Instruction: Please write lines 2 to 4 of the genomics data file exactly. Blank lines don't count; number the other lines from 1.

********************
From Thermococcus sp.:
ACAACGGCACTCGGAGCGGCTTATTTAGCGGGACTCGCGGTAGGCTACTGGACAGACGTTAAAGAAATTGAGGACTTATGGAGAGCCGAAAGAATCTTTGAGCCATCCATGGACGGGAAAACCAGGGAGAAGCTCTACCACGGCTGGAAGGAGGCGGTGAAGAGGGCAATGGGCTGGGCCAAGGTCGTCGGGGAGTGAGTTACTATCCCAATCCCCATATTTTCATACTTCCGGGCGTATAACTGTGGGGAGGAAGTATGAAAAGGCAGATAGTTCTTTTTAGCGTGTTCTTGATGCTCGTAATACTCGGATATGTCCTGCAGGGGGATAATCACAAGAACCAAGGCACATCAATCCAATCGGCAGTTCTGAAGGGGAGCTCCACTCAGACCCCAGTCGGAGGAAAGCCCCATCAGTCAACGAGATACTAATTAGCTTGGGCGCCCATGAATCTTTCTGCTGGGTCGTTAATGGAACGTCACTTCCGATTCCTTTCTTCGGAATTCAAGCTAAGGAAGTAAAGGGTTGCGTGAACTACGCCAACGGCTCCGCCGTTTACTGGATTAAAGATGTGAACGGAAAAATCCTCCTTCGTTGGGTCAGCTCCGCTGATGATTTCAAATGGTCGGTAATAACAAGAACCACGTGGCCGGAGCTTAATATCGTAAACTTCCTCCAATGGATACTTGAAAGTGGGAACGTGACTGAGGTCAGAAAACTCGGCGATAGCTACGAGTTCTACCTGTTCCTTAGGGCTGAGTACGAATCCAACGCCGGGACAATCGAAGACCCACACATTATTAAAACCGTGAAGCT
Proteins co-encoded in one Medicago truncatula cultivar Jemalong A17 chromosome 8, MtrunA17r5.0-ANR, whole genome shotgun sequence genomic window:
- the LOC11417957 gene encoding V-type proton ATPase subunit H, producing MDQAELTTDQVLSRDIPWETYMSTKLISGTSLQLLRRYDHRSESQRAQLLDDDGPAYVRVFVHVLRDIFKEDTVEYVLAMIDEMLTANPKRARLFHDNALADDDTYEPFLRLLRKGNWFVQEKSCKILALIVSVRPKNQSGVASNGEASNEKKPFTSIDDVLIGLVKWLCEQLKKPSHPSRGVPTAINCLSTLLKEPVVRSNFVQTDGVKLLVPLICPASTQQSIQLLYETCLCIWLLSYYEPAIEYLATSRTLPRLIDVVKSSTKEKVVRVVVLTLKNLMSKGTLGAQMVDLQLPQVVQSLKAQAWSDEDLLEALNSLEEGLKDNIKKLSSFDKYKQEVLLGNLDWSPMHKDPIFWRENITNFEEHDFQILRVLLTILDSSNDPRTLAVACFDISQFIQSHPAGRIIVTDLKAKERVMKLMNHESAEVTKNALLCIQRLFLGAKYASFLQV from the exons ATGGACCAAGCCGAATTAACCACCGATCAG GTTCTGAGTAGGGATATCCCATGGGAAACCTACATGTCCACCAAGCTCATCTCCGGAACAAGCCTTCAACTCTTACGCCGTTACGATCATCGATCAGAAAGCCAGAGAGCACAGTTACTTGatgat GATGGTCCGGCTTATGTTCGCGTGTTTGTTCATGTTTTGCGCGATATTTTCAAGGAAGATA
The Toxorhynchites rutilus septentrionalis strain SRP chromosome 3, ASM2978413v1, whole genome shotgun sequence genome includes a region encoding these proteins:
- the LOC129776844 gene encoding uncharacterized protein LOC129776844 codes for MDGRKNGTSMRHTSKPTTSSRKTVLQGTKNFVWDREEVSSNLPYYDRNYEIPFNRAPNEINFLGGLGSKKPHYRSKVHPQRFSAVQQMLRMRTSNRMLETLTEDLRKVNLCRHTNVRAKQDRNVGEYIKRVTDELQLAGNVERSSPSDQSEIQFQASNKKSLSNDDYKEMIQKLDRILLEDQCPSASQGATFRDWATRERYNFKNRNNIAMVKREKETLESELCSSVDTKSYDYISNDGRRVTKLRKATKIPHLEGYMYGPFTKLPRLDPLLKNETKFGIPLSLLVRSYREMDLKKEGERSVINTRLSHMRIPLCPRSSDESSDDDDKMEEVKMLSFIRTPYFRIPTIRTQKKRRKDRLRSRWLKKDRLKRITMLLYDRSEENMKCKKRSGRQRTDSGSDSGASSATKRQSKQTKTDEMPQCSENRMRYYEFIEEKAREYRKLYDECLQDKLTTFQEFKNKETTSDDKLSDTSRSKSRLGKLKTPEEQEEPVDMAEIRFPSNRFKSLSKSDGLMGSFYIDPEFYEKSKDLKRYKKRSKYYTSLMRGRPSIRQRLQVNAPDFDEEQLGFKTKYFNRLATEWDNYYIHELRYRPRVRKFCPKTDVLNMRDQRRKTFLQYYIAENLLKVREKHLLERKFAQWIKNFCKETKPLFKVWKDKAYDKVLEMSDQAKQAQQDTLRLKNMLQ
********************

ACAACGGCACTCGGAGCGGCTTATTTAGCGGGACTCGCGGTAGGCTACTGGACAGACGTTAAAGAAATTGAGGACTTATGGAGAGCCGAAAGAATCTTTGAGCCATCCATGGACGGGAAAACCAGGGAGAAGCTCTACCACGGCTGGAAGGAGGCGGTGAAGAGGGCAATGGGCTGGGCCAAGGTCGTCGGGGAGTGAGTTACTATCCCAATCCCCATATTTTCATACTTCCGGGCGTATAACTGTGGGGAGGAAGTATGAAAAGGCAGATAGTTCTTTTTAGCGTGTTCTTGATGCTCGTAATACTCGGATATGTCCTGCAGGGGGATAATCACAAGAACCAAGGCACATCAATCCAATCGGCAGTTCTGAAGGGGAGCTCCACTCAGACCCCAGTCGGAGGAAAGCCCCATCAGTCAACGAGATACTAATTAGCTTGGGCGCCCATGAATCTTTCTGCTGGGTCGTTAATGGAACGTCACTTCCGATTCCTTTCTTCGGAATTCAAGCTAAGGAAGTAAAGGGTTGCGTGAACTACGCCAACGGCTCCGCCGTTTACTGGATTAAAGATGTGAACGGAAAAATCCTCCTTCGTTGGGTCAGCTCCGCTGATGATTTCAAATGGTCGGTAATAACAAGAACCACGTGGCCGGAGCTTAATATCGTAAACTTCCTCCAATGGATACTTGAAAGTGGGAACGTGACTGAGGTCAGAAAACTCGGCGATAGCTACGAGTTCTACCTGTTCCTTAGGGCTGAGTACGAATCCAACGCCGGGACAATCGAAGACCCACACATTATTAAAACCGTGAAGCT
Proteins co-encoded in one Medicago truncatula cultivar Jemalong A17 chromosome 8, MtrunA17r5.0-ANR, whole genome shotgun sequence genomic window:
- the LOC11417957 gene encoding V-type proton ATPase subunit H, producing MDQAELTTDQVLSRDIPWETYMSTKLISGTSLQLLRRYDHRSESQRAQLLDDDGPAYVRVFVHVLRDIFKEDTVEYVLAMIDEMLTANPKRARLFHDNALADDDTYEPFLRLLRKGNWFVQEKSCKILALIVSVRPKNQSGVASNGEASNEKKPFTSIDDVLIGLVKWLCEQLKKPSHPSRGVPTAINCLSTLLKEPVVRSNFVQTDGVKLLVPLICPASTQQSIQLLYETCLCIWLLSYYEPAIEYLATSRTLPRLIDVVKSSTKEKVVRVVVLTLKNLMSKGTLGAQMVDLQLPQVVQSLKAQAWSDEDLLEALNSLEEGLKDNIKKLSSFDKYKQEVLLGNLDWSPMHKDPIFWRENITNFEEHDFQILRVLLTILDSSNDPRTLAVACFDISQFIQSHPAGRIIVTDLKAKERVMKLMNHESAEVTKNALLCIQRLFLGAKYASFLQV from the exons ATGGACCAAGCCGAATTAACCACCGATCAG GTTCTGAGTAGGGATATCCCATGGGAAACCTACATGTCCACCAAGCTCATCTCCGGAACAAGCCTTCAACTCTTACGCCGTTACGATCATCGATCAGAAAGCCAGAGAGCACAGTTACTTGatgat GATGGTCCGGCTTATGTTCGCGTGTTTGTTCATGTTTTGCGCGATATTTTCAAGGAAGATA